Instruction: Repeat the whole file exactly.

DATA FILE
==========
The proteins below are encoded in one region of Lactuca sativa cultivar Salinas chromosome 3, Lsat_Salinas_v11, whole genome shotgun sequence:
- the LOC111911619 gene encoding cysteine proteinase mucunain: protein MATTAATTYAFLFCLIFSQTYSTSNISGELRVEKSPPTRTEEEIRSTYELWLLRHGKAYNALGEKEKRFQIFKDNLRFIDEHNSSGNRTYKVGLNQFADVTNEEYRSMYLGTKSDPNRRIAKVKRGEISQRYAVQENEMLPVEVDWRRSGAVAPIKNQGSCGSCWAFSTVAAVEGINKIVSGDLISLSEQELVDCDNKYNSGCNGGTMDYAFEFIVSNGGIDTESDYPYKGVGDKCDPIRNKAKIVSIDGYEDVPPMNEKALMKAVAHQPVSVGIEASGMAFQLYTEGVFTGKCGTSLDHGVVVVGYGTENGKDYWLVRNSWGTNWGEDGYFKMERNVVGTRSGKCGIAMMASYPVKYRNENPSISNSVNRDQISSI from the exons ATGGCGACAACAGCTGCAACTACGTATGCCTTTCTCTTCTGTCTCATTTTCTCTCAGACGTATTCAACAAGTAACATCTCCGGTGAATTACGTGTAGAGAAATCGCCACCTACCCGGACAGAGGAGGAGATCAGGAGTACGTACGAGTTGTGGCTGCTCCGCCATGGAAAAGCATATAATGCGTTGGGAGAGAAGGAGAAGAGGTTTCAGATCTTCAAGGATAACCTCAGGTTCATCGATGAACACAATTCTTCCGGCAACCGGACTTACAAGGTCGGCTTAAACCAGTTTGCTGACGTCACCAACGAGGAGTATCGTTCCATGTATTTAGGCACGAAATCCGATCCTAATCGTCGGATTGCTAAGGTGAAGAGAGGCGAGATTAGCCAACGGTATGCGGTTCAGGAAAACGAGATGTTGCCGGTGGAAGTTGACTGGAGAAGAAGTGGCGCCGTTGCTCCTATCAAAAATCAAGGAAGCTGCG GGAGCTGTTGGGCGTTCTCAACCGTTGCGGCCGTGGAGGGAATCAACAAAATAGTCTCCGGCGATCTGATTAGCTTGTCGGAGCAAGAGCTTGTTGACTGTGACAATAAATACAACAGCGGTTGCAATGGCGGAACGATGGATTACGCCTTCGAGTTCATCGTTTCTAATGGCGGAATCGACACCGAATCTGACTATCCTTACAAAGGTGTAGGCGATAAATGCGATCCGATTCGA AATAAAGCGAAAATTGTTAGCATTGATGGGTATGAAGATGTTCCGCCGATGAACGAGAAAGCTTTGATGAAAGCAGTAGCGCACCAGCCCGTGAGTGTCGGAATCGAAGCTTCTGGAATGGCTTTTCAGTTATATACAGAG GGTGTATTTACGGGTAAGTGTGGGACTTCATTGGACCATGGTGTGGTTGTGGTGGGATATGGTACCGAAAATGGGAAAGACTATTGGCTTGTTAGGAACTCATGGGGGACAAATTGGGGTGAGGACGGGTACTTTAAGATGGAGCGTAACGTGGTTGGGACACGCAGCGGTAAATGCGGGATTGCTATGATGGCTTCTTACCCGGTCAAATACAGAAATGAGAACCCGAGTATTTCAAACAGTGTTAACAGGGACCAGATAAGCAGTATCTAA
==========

The proteins below are encoded in one region of Lactuca sativa cultivar Salinas chromosome 3, Lsat_Salinas_v11, whole genome shotgun sequence:
- the LOC111911619 gene encoding cysteine proteinase mucunain: protein MATTAATTYAFLFCLIFSQTYSTSNISGELRVEKSPPTRTEEEIRSTYELWLLRHGKAYNALGEKEKRFQIFKDNLRFIDEHNSSGNRTYKVGLNQFADVTNEEYRSMYLGTKSDPNRRIAKVKRGEISQRYAVQENEMLPVEVDWRRSGAVAPIKNQGSCGSCWAFSTVAAVEGINKIVSGDLISLSEQELVDCDNKYNSGCNGGTMDYAFEFIVSNGGIDTESDYPYKGVGDKCDPIRNKAKIVSIDGYEDVPPMNEKALMKAVAHQPVSVGIEASGMAFQLYTEGVFTGKCGTSLDHGVVVVGYGTENGKDYWLVRNSWGTNWGEDGYFKMERNVVGTRSGKCGIAMMASYPVKYRNENPSISNSVNRDQISSI from the exons ATGGCGACAACAGCTGCAACTACGTATGCCTTTCTCTTCTGTCTCATTTTCTCTCAGACGTATTCAACAAGTAACATCTCCGGTGAATTACGTGTAGAGAAATCGCCACCTACCCGGACAGAGGAGGAGATCAGGAGTACGTACGAGTTGTGGCTGCTCCGCCATGGAAAAGCATATAATGCGTTGGGAGAGAAGGAGAAGAGGTTTCAGATCTTCAAGGATAACCTCAGGTTCATCGATGAACACAATTCTTCCGGCAACCGGACTTACAAGGTCGGCTTAAACCAGTTTGCTGACGTCACCAACGAGGAGTATCGTTCCATGTATTTAGGCACGAAATCCGATCCTAATCGTCGGATTGCTAAGGTGAAGAGAGGCGAGATTAGCCAACGGTATGCGGTTCAGGAAAACGAGATGTTGCCGGTGGAAGTTGACTGGAGAAGAAGTGGCGCCGTTGCTCCTATCAAAAATCAAGGAAGCTGCG GGAGCTGTTGGGCGTTCTCAACCGTTGCGGCCGTGGAGGGAATCAACAAAATAGTCTCCGGCGATCTGATTAGCTTGTCGGAGCAAGAGCTTGTTGACTGTGACAATAAATACAACAGCGGTTGCAATGGCGGAACGATGGATTACGCCTTCGAGTTCATCGTTTCTAATGGCGGAATCGACACCGAATCTGACTATCCTTACAAAGGTGTAGGCGATAAATGCGATCCGATTCGA AATAAAGCGAAAATTGTTAGCATTGATGGGTATGAAGATGTTCCGCCGATGAACGAGAAAGCTTTGATGAAAGCAGTAGCGCACCAGCCCGTGAGTGTCGGAATCGAAGCTTCTGGAATGGCTTTTCAGTTATATACAGAG GGTGTATTTACGGGTAAGTGTGGGACTTCATTGGACCATGGTGTGGTTGTGGTGGGATATGGTACCGAAAATGGGAAAGACTATTGGCTTGTTAGGAACTCATGGGGGACAAATTGGGGTGAGGACGGGTACTTTAAGATGGAGCGTAACGTGGTTGGGACACGCAGCGGTAAATGCGGGATTGCTATGATGGCTTCTTACCCGGTCAAATACAGAAATGAGAACCCGAGTATTTCAAACAGTGTTAACAGGGACCAGATAAGCAGTATCTAA